The switchboard for the course is a website that provides basic information and points to the pertinent content on the web, be it faculty-posted materials, TED Talks, or literary readings.
Videoconferencing is another, powerful element of the course. The interactions between African students and faculty from abroad add a dimension that reading or videos never could. For instance, we at AUN have had students briefly describe their assignments to faculty from widely varying disciplines and geographies to receive feedback and perspective that a single local instructor could scarcely offer.
As mentioned above, this fall’s pilot offering is driven by AUN, whose faculty and students post the lion’s share of content. Faculty from other countries and disciplines who participated in the GLAA workshop are also posting content on regional water issues that speaks to their expertise, addresses their local challenges, and tailors itself to the overall themes of the course.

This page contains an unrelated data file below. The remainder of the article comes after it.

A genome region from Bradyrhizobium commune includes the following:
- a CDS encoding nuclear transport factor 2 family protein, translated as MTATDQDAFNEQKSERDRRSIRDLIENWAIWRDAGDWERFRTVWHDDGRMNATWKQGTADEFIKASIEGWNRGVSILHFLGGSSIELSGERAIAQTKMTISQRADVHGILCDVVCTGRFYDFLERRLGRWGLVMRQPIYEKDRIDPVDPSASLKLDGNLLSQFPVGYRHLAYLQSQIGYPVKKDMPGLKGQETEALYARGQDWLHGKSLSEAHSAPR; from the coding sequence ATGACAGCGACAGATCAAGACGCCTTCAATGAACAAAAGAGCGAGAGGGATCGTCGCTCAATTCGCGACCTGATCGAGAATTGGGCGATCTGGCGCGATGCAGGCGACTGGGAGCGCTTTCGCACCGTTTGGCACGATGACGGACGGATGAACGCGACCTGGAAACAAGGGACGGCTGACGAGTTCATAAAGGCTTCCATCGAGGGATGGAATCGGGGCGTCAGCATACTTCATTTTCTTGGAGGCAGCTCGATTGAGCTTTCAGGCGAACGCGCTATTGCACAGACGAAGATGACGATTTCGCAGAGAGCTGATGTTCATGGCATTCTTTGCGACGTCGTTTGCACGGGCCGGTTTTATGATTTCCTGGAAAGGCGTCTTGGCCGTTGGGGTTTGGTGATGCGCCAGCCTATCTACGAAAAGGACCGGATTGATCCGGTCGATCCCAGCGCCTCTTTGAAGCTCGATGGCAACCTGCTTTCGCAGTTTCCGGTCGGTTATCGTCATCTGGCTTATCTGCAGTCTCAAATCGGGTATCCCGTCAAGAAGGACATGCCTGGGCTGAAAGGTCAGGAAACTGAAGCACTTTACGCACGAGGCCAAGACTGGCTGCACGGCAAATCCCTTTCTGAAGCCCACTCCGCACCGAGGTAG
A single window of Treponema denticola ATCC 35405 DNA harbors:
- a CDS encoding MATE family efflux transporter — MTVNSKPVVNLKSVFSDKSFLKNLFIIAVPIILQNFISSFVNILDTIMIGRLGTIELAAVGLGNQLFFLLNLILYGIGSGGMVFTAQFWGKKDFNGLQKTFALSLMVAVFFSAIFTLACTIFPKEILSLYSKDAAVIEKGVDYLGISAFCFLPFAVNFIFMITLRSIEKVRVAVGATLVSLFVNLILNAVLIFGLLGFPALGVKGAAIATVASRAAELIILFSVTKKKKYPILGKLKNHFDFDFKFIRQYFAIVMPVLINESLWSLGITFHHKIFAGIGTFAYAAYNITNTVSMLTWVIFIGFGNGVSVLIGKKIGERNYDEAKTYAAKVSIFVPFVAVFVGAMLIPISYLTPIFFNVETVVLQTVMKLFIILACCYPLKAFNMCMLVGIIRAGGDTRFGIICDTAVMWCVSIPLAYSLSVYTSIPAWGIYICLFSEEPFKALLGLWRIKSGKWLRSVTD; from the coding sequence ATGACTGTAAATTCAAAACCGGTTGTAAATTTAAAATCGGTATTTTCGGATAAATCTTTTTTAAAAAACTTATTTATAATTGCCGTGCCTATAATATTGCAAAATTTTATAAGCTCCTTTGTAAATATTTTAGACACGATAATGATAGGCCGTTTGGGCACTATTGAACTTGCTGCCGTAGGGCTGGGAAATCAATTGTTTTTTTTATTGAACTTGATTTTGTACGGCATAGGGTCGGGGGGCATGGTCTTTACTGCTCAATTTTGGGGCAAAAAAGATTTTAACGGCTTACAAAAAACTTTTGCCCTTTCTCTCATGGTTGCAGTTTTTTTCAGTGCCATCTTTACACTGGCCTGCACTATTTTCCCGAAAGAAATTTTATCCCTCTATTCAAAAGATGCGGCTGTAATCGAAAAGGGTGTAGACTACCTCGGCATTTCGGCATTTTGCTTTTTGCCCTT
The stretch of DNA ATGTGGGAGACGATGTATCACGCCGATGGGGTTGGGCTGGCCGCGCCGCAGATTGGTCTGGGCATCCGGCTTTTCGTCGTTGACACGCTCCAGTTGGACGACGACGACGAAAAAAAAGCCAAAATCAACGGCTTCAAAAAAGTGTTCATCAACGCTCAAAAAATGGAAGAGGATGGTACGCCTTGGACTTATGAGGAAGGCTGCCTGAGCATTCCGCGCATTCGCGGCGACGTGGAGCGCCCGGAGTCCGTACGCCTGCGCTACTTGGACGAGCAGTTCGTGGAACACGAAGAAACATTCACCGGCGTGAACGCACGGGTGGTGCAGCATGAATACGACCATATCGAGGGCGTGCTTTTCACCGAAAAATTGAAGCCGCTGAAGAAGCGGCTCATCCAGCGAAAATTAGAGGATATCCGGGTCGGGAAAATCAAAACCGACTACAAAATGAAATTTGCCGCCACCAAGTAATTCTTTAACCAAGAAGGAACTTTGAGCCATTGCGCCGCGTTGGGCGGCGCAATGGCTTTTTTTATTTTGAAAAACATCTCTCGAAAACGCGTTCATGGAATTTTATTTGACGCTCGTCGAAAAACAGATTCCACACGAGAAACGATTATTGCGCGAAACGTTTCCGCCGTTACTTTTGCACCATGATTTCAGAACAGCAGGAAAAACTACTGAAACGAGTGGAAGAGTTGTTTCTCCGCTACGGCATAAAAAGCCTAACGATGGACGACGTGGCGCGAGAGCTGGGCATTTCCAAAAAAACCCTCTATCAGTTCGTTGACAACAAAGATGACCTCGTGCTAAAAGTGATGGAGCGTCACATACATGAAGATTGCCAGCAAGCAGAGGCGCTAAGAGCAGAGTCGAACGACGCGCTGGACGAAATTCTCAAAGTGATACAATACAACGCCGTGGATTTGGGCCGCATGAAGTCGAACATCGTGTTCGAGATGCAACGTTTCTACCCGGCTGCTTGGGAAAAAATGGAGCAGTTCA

Although AUN students are the only ones participating in this pilot course, the content and lessons learned will be available next spring to the faculty in Pakistan, Lebanon, Bulgaria, and the U.S., as well as a possible sequel at AUN. It will be the instructors’ prerogative to select among the already available web-posted content, to develop and post their own, and to assign their students the appropriate community-based learning experience. To access this content, the instructor may choose to develop his or her own switchboard website. The instructors will also have the chance to arrange video conferences with their colleagues from afar. Looking forward, Global Explorations of Water will likely become a “cumulative course,” updated each semester with new content while drawing retrospectively on content from earlier offerings. The richer and more diverse this content – and the greater the selection available to a given instructor – the more the course will assume the merits of a MOOC, although never at the expense of local relevance and experiential learning.
Charles C Reith is interim provost and director of sustainability at American University of Nigeria.